‘Fourteen months’ replies the woman in black.

children and Ranjini

She adds that she has two older children, and that there are six children under the age of eight here. And here is Sydney’s Villawood detention centre and these families are among the 50 or so recognised as genuine refugees but considered a threat to Australia’s security.

They cannot know why the Australian Intelligence Agency found adversely against them or appeal against those findings. As genuine refugees, they can’t be sent back to where they came from. So now they are stuck indefinitely in this sufficient but soulless place.

‘My wife and child are on the outside’ the man in sarong speaks again. ‘I see them on the weekends but I’m a visitor than a husband or a father.’ Underneath his upbeat, chatty and intelligent self, I sense deep sorrow.

The group tells me that they are well cared-for and escorted out for essential shopping, religious activities and medical check-ups. The children get taken to the play-ground and the local school. But ‘home’ is this metal-fenced detention centre, and possibly forever.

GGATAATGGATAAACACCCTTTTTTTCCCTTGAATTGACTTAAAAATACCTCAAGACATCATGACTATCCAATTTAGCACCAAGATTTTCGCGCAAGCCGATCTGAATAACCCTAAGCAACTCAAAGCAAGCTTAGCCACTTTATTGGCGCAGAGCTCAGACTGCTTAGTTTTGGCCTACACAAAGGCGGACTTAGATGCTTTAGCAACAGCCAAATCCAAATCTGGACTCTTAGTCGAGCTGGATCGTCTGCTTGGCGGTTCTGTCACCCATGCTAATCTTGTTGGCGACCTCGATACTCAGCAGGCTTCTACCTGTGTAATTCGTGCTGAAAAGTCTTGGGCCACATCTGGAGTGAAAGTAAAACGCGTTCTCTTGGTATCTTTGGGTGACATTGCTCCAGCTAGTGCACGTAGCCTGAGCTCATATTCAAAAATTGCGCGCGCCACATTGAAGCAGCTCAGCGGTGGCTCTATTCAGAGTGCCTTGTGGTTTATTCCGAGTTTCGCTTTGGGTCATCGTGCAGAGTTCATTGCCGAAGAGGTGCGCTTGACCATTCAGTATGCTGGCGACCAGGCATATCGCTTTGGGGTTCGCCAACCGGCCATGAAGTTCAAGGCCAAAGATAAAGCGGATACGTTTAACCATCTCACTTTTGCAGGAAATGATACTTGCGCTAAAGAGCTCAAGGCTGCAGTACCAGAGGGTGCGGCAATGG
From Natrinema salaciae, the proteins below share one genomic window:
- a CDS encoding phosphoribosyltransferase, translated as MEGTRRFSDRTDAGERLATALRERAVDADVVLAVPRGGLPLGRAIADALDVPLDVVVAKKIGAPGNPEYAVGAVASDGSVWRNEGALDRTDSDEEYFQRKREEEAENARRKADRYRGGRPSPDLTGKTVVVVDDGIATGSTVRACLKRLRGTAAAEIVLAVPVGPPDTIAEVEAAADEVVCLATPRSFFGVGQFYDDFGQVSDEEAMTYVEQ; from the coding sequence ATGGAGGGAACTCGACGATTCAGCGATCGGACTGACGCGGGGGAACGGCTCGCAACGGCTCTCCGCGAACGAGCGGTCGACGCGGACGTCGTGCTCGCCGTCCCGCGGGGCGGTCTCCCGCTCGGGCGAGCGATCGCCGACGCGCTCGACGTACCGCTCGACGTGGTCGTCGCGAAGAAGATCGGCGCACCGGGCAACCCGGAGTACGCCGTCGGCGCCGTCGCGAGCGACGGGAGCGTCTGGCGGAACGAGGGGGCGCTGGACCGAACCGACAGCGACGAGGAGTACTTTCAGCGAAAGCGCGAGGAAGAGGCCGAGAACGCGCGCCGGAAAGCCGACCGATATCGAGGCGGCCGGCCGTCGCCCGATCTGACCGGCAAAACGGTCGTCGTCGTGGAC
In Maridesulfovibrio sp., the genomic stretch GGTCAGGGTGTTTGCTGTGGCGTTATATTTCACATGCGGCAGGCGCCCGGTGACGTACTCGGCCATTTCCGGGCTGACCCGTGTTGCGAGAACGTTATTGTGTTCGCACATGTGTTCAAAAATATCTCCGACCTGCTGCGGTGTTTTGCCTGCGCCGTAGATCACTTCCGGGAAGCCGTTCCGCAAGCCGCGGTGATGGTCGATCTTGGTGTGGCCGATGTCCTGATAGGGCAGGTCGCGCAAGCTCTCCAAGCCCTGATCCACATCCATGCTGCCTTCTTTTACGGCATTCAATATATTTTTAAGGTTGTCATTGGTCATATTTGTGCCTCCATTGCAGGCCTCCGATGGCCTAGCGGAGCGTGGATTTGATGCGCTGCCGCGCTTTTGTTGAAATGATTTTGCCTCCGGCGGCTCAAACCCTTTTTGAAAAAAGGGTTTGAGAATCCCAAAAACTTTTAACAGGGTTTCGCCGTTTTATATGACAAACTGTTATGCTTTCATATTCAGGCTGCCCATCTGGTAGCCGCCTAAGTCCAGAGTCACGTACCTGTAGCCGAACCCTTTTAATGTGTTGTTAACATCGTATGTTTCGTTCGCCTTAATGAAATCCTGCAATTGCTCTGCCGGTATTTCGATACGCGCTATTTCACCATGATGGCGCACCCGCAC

Niromi de Soyza

Some of the men affectionately play with the little boy as my friend updates them on recent activities. A uniformed Serco officer walks in – it’s time to go for Beading, the bus is waiting. The families say a hurried good-bye. The father of the little boy instructs one of the young men to make the visitors a cuppa as he follows the officer. Ranjini is the only woman to stay back. ‘I don’t feel like beading today’ she says. ‘I have mild nausea because of the pregnancy’ and gestures me to sit down.

I still feel a little spell-bound by Ranjini, like meeting a celebrity in flesh – I watch her as she speaks rapidly but in almost a whisper. She is just as what others have described her – petite, talkative, passionate and honest.